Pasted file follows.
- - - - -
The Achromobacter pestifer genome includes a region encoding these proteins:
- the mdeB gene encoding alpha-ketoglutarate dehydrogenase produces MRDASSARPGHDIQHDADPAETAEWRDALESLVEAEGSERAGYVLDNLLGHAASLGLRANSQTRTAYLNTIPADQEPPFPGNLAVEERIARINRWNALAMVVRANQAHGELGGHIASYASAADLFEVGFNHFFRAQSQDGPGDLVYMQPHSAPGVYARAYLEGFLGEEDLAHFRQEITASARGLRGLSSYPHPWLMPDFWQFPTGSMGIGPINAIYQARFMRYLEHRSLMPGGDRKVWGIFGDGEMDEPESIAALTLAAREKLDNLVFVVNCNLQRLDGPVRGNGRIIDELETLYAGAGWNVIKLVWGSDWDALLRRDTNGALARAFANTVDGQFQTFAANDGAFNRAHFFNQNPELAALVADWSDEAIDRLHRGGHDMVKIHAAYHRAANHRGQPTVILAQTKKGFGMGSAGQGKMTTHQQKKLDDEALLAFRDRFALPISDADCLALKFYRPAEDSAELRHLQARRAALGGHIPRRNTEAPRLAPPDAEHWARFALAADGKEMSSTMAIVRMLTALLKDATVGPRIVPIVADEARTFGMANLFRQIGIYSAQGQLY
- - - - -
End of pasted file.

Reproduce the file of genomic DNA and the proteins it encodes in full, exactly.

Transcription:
The Achromobacter pestifer genome includes a region encoding these proteins:
- the mdeB gene encoding alpha-ketoglutarate dehydrogenase produces MRDASSARPGHDIQHDADPAETAEWRDALESLVEAEGSERAGYVLDNLLGHAASLGLRANSQTRTAYLNTIPADQEPPFPGNLAVEERIARINRWNALAMVVRANQAHGELGGHIASYASAADLFEVGFNHFFRAQSQDGPGDLVYMQPHSAPGVYARAYLEGFLGEEDLAHFRQEITASARGLRGLSSYPHPWLMPDFWQFPTGSMGIGPINAIYQARFMRYLEHRSLMPGGDRKVWGIFGDGEMDEPESIAALTLAAREKLDNLVFVVNCNLQRLDGPVRGNGRIIDELETLYAGAGWNVIKLVWGSDWDALLRRDTNGALARAFANTVDGQFQTFAANDGAFNRAHFFNQNPELAALVADWSDEAIDRLHRGGHDMVKIHAAYHRAANHRGQPTVILAQTKKGFGMGSAGQGKMTTHQQKKLDDEALLAFRDRFALPISDADCLALKFYRPAEDSAELRHLQARRAALGGHIPRRNTEAPRLAPPDAEHWARFALAADGKEMSSTMAIVRMLTALLKDATVGPRIVPIVADEARTFGMANLFRQIGIYSAQGQLY